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- How big a problem is idling?
- Carbon emissions: A historical look
- Population and climate change
How big a problem is idling?
Idling your car — at home, in a drive-thru line, at a red light — is environmentally harmful, and also largely unnecessary.
How bad is idling?
When a gasoline-powered vehicle is idling, it is in its least efficient mode. It’s doing nothing but sitting there, burning fuel and sending emissions into the atmosphere.
Natural Resources Canada says if most Canadian drivers limited idling to three minutes a day, over the course of a year, 1.4 million fewer tonnes of CO2 emissions would go into the atmosphere.
It would save money, too. For every 10 minutes of idling, the average three-litre engine vehicle loses more than a litre of fuel, according to NRC.
It’s even worse with diesel buses. Research done at the University of Waterloo in Ontario found a diesel bus loses four to eight litres of fuel every day to idling — or up to 2,000 litres per year. Amir Khajepour, the mechanical engineering professor behind the research, said that’s the equivalent of 10,000 kilograms of greenhouse gases per bus per year.
Doesn’t my engine need to warm up in the winter?
It depends. Temperatures vary across Canada in winter, but Natural Resources Canada says even in cold weather, it’s not necessary to warm up your car for more than two to three minutes.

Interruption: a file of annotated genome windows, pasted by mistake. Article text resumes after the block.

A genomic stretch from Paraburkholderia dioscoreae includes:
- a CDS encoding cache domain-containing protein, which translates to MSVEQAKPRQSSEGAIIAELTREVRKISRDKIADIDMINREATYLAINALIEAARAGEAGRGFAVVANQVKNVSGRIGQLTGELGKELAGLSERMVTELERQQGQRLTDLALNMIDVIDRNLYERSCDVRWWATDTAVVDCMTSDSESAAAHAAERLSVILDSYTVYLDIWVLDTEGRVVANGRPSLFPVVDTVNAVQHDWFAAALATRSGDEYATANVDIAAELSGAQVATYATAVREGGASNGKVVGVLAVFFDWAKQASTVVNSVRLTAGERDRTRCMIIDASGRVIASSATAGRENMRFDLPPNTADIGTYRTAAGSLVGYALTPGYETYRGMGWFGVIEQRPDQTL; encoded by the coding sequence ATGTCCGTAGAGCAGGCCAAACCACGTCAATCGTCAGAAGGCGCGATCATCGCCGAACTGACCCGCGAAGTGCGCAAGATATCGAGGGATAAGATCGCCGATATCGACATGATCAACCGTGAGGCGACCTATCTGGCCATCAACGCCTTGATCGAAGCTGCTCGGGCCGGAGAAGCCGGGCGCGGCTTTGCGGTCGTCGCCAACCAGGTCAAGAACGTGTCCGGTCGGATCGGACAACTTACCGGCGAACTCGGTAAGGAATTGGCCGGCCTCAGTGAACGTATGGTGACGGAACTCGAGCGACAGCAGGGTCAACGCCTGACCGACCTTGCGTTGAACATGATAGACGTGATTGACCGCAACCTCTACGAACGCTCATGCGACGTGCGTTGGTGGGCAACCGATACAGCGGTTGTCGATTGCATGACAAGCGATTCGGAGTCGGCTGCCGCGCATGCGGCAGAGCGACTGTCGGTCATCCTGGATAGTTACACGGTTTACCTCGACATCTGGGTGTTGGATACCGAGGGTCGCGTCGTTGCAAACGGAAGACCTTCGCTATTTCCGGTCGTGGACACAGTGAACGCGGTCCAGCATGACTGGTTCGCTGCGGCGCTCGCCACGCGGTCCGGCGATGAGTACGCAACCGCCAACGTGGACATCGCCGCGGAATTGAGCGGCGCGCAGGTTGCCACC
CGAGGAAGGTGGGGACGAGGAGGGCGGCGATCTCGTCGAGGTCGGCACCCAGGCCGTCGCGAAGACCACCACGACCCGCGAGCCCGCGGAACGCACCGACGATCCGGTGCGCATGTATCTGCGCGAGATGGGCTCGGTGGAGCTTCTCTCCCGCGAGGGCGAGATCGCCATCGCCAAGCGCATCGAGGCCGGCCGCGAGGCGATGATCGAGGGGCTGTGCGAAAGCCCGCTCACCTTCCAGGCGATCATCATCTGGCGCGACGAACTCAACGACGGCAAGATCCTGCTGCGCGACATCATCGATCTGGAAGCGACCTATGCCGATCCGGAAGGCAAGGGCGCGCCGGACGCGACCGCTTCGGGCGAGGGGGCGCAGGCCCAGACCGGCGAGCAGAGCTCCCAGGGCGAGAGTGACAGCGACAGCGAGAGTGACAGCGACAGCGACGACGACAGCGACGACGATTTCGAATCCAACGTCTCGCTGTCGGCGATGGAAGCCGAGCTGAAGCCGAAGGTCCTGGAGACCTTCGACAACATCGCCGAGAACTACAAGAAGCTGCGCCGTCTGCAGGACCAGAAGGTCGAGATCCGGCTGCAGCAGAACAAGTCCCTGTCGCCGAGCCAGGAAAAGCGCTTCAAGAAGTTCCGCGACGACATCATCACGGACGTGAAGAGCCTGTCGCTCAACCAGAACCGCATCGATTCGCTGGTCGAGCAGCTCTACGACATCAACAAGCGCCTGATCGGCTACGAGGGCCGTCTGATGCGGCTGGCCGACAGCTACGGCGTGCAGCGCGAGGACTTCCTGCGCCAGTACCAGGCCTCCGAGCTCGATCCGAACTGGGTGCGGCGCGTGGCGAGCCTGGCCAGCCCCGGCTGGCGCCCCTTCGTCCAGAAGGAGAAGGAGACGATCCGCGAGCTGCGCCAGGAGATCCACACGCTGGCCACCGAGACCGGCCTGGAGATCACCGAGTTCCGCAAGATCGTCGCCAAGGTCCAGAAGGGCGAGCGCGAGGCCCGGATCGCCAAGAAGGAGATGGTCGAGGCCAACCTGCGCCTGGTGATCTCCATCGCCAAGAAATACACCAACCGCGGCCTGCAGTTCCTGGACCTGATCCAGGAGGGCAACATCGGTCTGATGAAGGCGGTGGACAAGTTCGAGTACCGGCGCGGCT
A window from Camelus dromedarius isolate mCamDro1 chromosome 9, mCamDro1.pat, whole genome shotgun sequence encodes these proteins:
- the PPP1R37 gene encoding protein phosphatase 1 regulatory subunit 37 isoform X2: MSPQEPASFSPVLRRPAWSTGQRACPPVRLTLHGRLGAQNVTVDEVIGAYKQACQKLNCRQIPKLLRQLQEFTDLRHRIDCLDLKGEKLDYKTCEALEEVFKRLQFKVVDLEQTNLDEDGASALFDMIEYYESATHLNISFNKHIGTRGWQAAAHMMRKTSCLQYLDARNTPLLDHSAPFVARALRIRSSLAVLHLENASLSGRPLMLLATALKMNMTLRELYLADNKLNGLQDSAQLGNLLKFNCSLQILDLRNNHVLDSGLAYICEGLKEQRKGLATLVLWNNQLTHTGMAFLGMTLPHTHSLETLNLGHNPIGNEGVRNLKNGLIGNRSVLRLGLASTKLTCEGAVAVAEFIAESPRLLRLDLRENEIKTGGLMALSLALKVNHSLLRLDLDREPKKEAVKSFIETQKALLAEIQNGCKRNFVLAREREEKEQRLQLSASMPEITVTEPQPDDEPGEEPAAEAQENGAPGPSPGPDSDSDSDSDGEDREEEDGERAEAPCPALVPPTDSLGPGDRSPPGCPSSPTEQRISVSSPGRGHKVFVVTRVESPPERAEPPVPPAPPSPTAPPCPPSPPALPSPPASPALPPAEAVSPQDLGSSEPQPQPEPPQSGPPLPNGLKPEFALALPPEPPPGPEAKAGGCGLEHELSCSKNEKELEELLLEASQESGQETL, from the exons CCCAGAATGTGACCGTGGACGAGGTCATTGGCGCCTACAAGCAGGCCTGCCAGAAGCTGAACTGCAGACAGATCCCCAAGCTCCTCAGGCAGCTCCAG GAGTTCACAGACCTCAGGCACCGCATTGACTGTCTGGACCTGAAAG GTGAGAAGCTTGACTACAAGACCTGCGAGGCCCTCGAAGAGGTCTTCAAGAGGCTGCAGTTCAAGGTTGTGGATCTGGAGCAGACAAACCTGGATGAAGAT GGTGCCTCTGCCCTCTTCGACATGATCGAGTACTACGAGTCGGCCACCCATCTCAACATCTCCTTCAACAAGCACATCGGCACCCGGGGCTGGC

What are cities doing about idling?
The first city to pass an idling control bylaw was Toronto, back in 1996. It was brought in to help reduce air pollution. Now, at least 67 cities and municipalities across Canada have anti-idling bylaws. But they vary. Most of these jurisdictions limit idling to three to five minutes, but some allow five, 10, even 15 minutes. Inuvik allows 30 minutes of idling.
All of these jurisdictions exempt emergency vehicles, as well as many service or refrigerated vehicles (which need to idle to keep the cooling process working).
What else are cities doing?
Toronto also led the way in terms of banning the construction of new drive-thrus. Since its move in 2002, at least 26 Canadian municipalities have followed suit.
How are the bylaws enforced?
In many cities, anti-idling bylaws are enforced through a complaints-based process — i.e. someone makes a complaint to the city, which issues a warning or a fine.